PyDev of the Week: R. David Murray

This week we welcome R. David Murray (@rdavidmurray) as our PyDev of the Week. Mr. Murray is a core developer of the Python language and is currently maintainer of the email module. He has a Python blog, although it hasn’t been updated in a while. You might want to check out his Github profile to see some of the other projects he is working on. Let’s spend some time getting to know our fellow Pythonista!

Can you tell us a little about yourself (hobbies, education, etc):

In my youth I thought I wanted to be a Particle Physicist.  Went to the University of Pennsylvania to study physics, and indulged my second love (computers, which at that time were just at the IBM mainframe/TRS 80 stage) by getting a work study job in the Physics Department computing facility.  By my second year there I had decided that Physics itself was just too…messy, but that I loved the math and especially working with computers.  So I graduated with a BA in computer mathematics, and have proceeded to use the computer half and not the math half for most of my career.

Outside of work, I love reading Science fiction and Contra Dancing which my wife and I do twice a week on average.  It keeps me healthy and feeling younger (I find the (live) music wonderful, and it is a dance form that attracts all ages, which is psychologically beneficial, and as an added benefit it is great exercise).

Why did you start using Python?

I’ve lost the exact records now, but I believe I started with Python 1.4 in about 1995.  I had just changed careers (from the HEP computing job to running an Internet Service Provider) and moved to a new state. I’d been playing with object oriented programming in non-OO languages for a while, so when I needed to write an accounting system for the ISP, I searched for OO languages and found Python.  The rest, as they say, is history…I’ve rarely programmed in anything else since, despite a brief fling with trying to rewrite the accounting system in PERL at one point.

What other programming languages do you know and which is your favorite?

I’ve written programs in Visual BASIC, FORTRAN (well, FORTRAN 77 :), C, REXX, FORTH (wrote my own FORTH interpreter of course…for the IBM 370), and LISP.  I’ve debugged programs in more languages than I want to remember.  I would especially like to not remember the Java debugging, but well, you do what you have to do 🙂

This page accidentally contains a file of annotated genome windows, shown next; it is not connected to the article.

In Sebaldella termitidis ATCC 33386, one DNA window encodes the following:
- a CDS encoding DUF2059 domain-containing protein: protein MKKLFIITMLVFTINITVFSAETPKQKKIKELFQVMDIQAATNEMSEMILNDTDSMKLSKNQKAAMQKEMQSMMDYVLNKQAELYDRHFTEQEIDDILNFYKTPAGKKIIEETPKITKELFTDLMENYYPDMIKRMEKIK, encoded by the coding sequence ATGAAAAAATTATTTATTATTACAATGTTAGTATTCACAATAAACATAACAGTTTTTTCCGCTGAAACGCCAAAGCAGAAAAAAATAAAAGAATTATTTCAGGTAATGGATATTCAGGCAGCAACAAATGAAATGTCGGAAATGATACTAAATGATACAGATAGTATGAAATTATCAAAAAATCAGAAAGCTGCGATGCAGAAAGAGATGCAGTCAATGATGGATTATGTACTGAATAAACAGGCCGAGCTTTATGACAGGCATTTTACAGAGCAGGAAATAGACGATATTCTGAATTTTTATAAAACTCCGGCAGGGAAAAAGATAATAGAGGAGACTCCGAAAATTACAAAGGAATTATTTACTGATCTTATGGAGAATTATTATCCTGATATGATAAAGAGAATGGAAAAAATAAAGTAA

Emotionally my favorite language is probably FORTH, although LISP is a close second.  But Python is ever-so-much-more practical than either of those two (although I keep thinking I should try out clojure). Going by my actions, however, you’d have to say that Python really is my favorite language.

What projects are you working on now?

I’m a partner in a consulting company, Murray and Walker, Inc.  I’m under NDA for most of my work right now, so I can’t give you details.  One project is infrastructure work for the company that owns the key patents for over the air digital radio.  The other big project is that I’m part of a team doing some proof-of-concept work at Intel.  Other than my contributions to CPython development (fewer right now than usual, since I’m pretty busy at the moment) I am working on one open source project, a port of Voicesauce to python. I have to work on it in between my bigger projects so we haven’t gotten very far yet.

Which Python libraries are your favorite (core or 3rd party)?

Well, since I’m currently the maintainer of the email library, that would have to be my favorite.  I really like working with asyncio, though (I’m using that in one of my current big projects).  As far as third party goes, one of the things I *love* about Python is that almost anything I need to do I can reach out and find an existing library to help with. So there my favorite is whichever one is currently helping me get the job done 🙂

Where do you see Python going as a programming language?

I see Python as being one of *the* core languages going forward for a long time to come. It is a glue language, one that brings together resources written in both python and other languages in such a way as to make it a joy to write programs that exploit those resources. It’s a very teachable language, and yet it has the power to grow with you as a programmer to help you solve whatever problems you run in to. Even if you leave Python to solve particular problems, you find yourself coming back to it for everything else. Or at least I do.

What is your take on the current market for Python programmers?

I have no idea. My last dry spell contract wise was, I think, three years ago now. But my work has come by word of mouth and through the Python community; people contacting me rather than me doing marketing. I’ve been approached twice by companies wanting to hire me full time, but I like my independence and so far have said no. So to me the “job” market is pretty opaque.

Is there anything else you’d like to say?

I think the biggest issue in the CPython development community is that there is no one who is getting paid to just work through the bugs in the bug tracker and try to get the patches committed.  We keep trying to add new committers, but everyone comes to CPython because they’ve got an itch or two to scratch, and so the stuff that doesn’t scratch anybody’s itch gets neglected.  I’d love it if some people and/or companies would band together and fund someone to do the “scut work” parts of reviewing and committing the patches that are getting neglected.  I’d love to get a contract to do that :).  I’ve actually talked a bit to the PSF about it, but no one really has the time to do the leg work to make something like that happen (there are legal and contractual issues as well as the funding and community-perception issues).  I suppose next time I’m between contracts I might take another go at it 🙂

Thanks so much for doing the interview!

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